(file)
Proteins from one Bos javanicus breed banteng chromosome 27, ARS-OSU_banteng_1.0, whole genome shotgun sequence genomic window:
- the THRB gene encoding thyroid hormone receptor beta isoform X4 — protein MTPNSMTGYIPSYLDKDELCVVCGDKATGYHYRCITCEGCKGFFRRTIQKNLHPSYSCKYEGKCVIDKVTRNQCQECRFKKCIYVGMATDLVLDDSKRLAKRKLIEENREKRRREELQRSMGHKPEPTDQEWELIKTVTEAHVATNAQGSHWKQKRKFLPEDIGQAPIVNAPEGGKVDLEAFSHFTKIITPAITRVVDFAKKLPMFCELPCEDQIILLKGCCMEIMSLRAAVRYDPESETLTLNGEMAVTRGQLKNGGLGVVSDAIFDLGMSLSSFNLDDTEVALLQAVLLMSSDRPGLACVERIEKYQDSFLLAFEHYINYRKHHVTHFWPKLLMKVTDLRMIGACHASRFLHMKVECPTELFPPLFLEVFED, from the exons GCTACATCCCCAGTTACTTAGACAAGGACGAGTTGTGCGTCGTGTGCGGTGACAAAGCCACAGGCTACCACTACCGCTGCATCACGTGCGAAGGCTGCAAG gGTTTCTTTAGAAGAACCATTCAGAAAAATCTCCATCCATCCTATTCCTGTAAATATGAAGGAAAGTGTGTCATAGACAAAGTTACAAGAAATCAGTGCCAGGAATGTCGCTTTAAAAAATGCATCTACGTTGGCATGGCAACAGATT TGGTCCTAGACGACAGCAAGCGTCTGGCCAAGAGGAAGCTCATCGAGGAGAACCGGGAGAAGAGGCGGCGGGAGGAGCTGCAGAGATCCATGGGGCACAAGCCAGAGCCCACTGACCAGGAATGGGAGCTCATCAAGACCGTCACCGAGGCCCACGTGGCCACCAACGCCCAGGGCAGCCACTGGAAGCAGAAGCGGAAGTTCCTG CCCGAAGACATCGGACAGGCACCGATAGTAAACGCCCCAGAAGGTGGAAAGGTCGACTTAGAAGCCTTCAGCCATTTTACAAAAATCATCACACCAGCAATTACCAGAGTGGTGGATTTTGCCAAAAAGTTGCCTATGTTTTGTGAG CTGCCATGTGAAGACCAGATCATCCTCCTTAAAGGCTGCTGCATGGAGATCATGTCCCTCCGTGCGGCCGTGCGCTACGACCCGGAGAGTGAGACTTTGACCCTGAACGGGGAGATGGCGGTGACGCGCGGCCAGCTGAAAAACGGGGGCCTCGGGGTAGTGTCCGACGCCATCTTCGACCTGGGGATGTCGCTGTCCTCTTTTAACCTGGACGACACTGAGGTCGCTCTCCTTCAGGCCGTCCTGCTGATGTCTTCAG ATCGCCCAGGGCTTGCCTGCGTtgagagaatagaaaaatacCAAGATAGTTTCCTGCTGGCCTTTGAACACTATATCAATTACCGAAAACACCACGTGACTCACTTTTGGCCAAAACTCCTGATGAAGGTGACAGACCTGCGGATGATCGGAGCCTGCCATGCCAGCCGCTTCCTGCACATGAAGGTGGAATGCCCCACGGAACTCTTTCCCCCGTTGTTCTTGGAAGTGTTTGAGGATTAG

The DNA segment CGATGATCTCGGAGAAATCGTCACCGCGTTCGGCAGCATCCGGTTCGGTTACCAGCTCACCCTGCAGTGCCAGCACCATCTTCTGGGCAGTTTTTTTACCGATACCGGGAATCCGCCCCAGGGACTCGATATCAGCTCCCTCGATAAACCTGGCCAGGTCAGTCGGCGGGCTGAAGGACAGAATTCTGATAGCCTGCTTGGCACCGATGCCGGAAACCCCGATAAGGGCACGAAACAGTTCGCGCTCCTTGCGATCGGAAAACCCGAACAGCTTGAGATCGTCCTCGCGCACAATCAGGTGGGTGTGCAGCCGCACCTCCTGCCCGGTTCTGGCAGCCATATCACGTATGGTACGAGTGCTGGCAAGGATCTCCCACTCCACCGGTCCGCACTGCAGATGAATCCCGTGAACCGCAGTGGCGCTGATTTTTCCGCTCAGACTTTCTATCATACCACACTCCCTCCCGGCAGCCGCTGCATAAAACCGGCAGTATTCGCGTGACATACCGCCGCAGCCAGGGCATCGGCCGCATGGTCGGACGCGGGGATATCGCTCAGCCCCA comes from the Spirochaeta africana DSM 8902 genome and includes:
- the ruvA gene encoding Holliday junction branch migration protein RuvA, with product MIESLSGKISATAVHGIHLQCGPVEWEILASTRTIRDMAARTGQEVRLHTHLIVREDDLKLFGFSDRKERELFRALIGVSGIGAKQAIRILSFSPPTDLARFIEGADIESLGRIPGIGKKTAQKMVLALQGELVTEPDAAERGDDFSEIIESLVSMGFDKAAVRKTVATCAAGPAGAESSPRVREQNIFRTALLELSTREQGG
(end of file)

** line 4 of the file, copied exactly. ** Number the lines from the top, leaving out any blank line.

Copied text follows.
- the ruvA gene encoding Holliday junction branch migration protein RuvA, with product MIESLSGKISATAVHGIHLQCGPVEWEILASTRTIRDMAARTGQEVRLHTHLIVREDDLKLFGFSDRKERELFRALIGVSGIGAKQAIRILSFSPPTDLARFIEGADIESLGRIPGIGKKTAQKMVLALQGELVTEPDAAERGDDFSEIIESLVSMGFDKAAVRKTVATCAAGPAGAESSPRVREQNIFRTALLELSTREQGG